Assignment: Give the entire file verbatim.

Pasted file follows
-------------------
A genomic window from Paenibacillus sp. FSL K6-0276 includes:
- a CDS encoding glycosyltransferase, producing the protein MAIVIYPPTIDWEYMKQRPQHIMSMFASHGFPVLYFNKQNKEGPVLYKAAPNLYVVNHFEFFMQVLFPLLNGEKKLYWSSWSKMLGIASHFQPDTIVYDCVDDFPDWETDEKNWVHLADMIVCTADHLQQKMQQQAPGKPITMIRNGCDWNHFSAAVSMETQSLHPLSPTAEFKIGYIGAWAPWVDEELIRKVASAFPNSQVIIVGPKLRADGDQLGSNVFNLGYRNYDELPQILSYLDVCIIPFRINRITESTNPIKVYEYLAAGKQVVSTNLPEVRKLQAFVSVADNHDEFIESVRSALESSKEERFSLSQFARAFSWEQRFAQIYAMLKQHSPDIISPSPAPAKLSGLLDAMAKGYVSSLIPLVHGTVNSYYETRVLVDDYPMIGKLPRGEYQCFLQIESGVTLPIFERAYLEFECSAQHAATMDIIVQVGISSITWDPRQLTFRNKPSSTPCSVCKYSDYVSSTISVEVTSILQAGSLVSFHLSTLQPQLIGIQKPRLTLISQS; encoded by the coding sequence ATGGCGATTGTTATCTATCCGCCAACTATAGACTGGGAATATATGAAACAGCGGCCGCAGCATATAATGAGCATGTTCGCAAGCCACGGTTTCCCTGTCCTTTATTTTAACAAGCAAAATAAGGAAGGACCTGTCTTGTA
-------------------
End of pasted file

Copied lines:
A genomic window from Paenibacillus sp. FSL K6-0276 includes:
- a CDS encoding glycosyltransferase, producing the protein MAIVIYPPTIDWEYMKQRPQHIMSMFASHGFPVLYFNKQNKEGPVLYKAAPNLYVVNHFEFFMQVLFPLLNGEKKLYWSSWSKMLGIASHFQPDTIVYDCVDDFPDWETDEKNWVHLADMIVCTADHLQQKMQQQAPGKPITMIRNGCDWNHFSAAVSMETQSLHPLSPTAEFKIGYIGAWAPWVDEELIRKVASAFPNSQVIIVGPKLRADGDQLGSNVFNLGYRNYDELPQILSYLDVCIIPFRINRITESTNPIKVYEYLAAGKQVVSTNLPEVRKLQAFVSVADNHDEFIESVRSALESSKEERFSLSQFARAFSWEQRFAQIYAMLKQHSPDIISPSPAPAKLSGLLDAMAKGYVSSLIPLVHGTVNSYYETRVLVDDYPMIGKLPRGEYQCFLQIESGVTLPIFERAYLEFECSAQHAATMDIIVQVGISSITWDPRQLTFRNKPSSTPCSVCKYSDYVSSTISVEVTSILQAGSLVSFHLSTLQPQLIGIQKPRLTLISQS; encoded by the coding sequence ATGGCGATTGTTATCTATCCGCCAACTATAGACTGGGAATATATGAAACAGCGGCCGCAGCATATAATGAGCATGTTCGCAAGCCACGGTTTCCCTGTCCTTTATTTTAACAAGCAAAATAAGGAAGGACCTGTCTTGTA